13. Mr Stone gave evidence that the discount to be applied to the Sydney Lost Profits Claim was higher than that for the Main Profits Claim. In cross-examination, he confirmed that he did not have sufficient information about the Leaseplus business as a whole to give his opinion as to the appropriate discount rate to reflect that risk. He was hammered about this and some of the transcript appeared in the VSCA decision at :
“So you don’t know what risks would be applied in relation to the loss of profits’ claim in this case? — I don’t know what discount should be applied to reflect the risks associated with this stream of income or lost income in this case.
You don’t know what risk should be applied to the loss of profit on the Sydney expansion either? — The same extent, its not that I don’t know the risk should be applied, clearly some risk should be applied and the risk should be greater for the Sydney loss of profits than it would be for the loss of profits from the contract.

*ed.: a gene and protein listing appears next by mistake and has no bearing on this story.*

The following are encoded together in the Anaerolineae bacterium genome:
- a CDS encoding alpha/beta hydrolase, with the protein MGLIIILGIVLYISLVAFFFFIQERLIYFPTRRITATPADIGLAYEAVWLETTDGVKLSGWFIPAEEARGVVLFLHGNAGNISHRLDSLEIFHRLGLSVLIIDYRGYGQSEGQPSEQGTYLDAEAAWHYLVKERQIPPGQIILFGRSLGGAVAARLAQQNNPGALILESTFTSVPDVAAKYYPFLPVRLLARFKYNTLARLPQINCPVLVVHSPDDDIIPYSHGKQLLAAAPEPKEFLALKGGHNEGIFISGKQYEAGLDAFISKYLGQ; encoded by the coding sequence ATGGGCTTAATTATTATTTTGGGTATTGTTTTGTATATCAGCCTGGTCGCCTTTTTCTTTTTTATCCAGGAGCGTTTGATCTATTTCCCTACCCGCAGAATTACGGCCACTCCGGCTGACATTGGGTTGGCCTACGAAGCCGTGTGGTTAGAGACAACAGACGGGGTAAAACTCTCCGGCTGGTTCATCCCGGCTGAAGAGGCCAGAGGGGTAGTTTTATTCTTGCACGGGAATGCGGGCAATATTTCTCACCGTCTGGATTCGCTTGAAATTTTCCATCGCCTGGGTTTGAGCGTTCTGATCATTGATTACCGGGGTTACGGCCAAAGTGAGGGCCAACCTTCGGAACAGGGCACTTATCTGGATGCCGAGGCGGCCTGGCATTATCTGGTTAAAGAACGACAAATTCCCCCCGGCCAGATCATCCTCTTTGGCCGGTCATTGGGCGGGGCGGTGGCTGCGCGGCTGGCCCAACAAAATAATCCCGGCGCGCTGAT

So it should be greater than a number we don’t know. So we’re going to have a number we don’t know that’s greater than another number we don’t know. Is that really where your evidence is at? — Correct.”
14. During the lunch time break, presumably very happy with how its cross-examination was going, PGS informed Leaseplus that it intended to apply for leave to withdraw its offer and sought a listing for that application. Before it was listed (possibly also spooked by this latest development), Leaseplus accepted the offer of compromise.
15. The trial judge heard the application and refused leave to PGS to withdraw the offer of compromise. So the case appeared to have settled. But no.